How does Cesari’s argument help us analyze how secularism is dependent on nationalism? When the newly formed post-colonial Indian nation-state, inspired by anticolonial nationalism, upheld religious pluralism, it built a pluralist amalgamation between political and religious belonging in India that some characterize as “Indian secularism.” This amalgamation became the justification for the nation-state’s reformist interventions in religious and caste-based traditions according to constitutional norms.
These interventions transformed India’s nation-state-centered public domain into an exemplary site of religious reform. In doing this, they lent a deeper ground to secularism as the stance of the polity towards religion in the imagination of India’s diverse people.
Thus, in this phase of Indian nationalism, secularism relied on the pluralist amalgamation between political and religious belonging brought about by the reformist nation-state becoming a popular doctrine.
With the rise of Hindu nationalism and its forceful influence on the Indian state, the amalgamation between political and religious belonging has been strengthened by and for the Hindu majority. However, it has become a difficult challenge for religious minorities. While Hindu nationalism welcomes Hindu customs and symbols into public life and appropriates caste-based reform, the public depiction of non-Hindu, particularly Islamic, symbols and practices has been actively discouraged or simply stopped by state intervention. The most recent example of this is a High Court order from the southern Indian state of Karnataka, which requires women who wear hijabs to remove them when entering a public school or college. Hindu nationalism is not only replacing the plural character of Indian secularism with the forceful assimilation of religious minorities and lower caste groups into a homogenous vision of cultural and religious nationalism. The shift in the meaning of nationalism has also caused religions besides Hinduism to recede from the public domain, where they once easily resided as a site of non-state politics.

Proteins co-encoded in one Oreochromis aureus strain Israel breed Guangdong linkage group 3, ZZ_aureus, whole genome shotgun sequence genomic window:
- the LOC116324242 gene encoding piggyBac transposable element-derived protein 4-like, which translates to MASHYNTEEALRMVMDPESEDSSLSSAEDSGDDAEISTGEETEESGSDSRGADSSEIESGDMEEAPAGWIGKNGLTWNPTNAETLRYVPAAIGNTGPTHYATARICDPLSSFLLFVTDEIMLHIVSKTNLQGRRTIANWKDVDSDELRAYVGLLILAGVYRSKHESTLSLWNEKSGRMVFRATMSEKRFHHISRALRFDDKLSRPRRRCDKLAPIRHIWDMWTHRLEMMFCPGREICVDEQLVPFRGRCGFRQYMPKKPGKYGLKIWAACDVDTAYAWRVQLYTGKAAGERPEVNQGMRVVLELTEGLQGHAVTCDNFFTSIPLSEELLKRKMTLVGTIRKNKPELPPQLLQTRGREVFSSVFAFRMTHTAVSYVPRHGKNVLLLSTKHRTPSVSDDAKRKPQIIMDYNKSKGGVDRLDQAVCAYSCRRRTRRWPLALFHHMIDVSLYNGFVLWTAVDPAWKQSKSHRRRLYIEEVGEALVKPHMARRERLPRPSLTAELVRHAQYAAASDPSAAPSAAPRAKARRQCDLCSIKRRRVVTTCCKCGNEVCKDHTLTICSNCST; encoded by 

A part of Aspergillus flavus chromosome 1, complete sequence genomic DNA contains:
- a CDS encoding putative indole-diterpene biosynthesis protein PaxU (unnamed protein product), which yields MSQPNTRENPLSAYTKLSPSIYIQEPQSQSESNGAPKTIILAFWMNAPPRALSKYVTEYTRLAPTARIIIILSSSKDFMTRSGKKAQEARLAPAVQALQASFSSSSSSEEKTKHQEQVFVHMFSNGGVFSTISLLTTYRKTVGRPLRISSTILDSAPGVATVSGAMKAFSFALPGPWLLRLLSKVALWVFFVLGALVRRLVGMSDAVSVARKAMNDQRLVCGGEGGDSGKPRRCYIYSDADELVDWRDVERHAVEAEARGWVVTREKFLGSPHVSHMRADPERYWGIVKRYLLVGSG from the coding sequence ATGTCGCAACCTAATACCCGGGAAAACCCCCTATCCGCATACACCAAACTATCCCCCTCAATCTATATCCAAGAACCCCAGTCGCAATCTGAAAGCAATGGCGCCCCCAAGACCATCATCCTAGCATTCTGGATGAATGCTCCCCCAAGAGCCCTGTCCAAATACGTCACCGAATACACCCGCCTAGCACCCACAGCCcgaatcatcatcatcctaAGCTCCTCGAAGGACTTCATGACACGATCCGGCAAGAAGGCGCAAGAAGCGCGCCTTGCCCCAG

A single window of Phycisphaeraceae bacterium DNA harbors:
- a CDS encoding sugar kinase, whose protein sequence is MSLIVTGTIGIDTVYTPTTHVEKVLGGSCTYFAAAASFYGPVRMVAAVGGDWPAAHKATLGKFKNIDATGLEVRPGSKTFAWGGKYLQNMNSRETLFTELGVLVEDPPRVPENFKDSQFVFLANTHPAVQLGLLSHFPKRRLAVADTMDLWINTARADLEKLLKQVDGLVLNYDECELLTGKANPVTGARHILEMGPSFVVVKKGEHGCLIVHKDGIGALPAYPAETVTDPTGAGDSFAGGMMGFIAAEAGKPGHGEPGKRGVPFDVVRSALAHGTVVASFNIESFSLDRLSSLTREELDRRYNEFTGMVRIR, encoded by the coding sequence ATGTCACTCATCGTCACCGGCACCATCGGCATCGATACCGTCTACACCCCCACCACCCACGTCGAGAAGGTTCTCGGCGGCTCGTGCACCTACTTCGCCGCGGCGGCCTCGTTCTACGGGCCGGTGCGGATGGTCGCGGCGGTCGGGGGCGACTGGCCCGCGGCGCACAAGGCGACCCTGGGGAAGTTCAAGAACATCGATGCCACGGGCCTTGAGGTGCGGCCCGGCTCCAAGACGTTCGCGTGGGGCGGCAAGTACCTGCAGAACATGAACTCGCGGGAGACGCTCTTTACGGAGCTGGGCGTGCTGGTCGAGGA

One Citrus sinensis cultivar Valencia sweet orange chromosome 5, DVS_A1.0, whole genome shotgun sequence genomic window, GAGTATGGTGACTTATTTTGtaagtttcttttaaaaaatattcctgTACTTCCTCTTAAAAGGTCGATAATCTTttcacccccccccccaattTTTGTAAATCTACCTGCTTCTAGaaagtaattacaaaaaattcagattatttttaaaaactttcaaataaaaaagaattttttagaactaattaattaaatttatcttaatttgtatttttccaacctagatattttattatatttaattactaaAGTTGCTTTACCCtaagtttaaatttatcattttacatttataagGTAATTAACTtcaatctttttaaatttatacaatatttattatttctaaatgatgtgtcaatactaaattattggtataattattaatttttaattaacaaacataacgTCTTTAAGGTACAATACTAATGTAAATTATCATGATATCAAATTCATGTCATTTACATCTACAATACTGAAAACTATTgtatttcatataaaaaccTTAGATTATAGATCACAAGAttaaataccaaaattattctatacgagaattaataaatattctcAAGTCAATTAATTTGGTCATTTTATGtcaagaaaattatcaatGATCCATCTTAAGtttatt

Conflicting meanings of nationalism have revealed the fragility of the Indian nation-state in protecting, mediating, and enabling the coexistence of interreligious pluralities in Indian society. However, local diversity in India continues to lend people a deep familiarity with each other. The recollection and, in some cases, renewal of how diverse peoples share local spaces and dwell together can provide a vision from which mutual coexistence may be regained as an important political value in Indian society.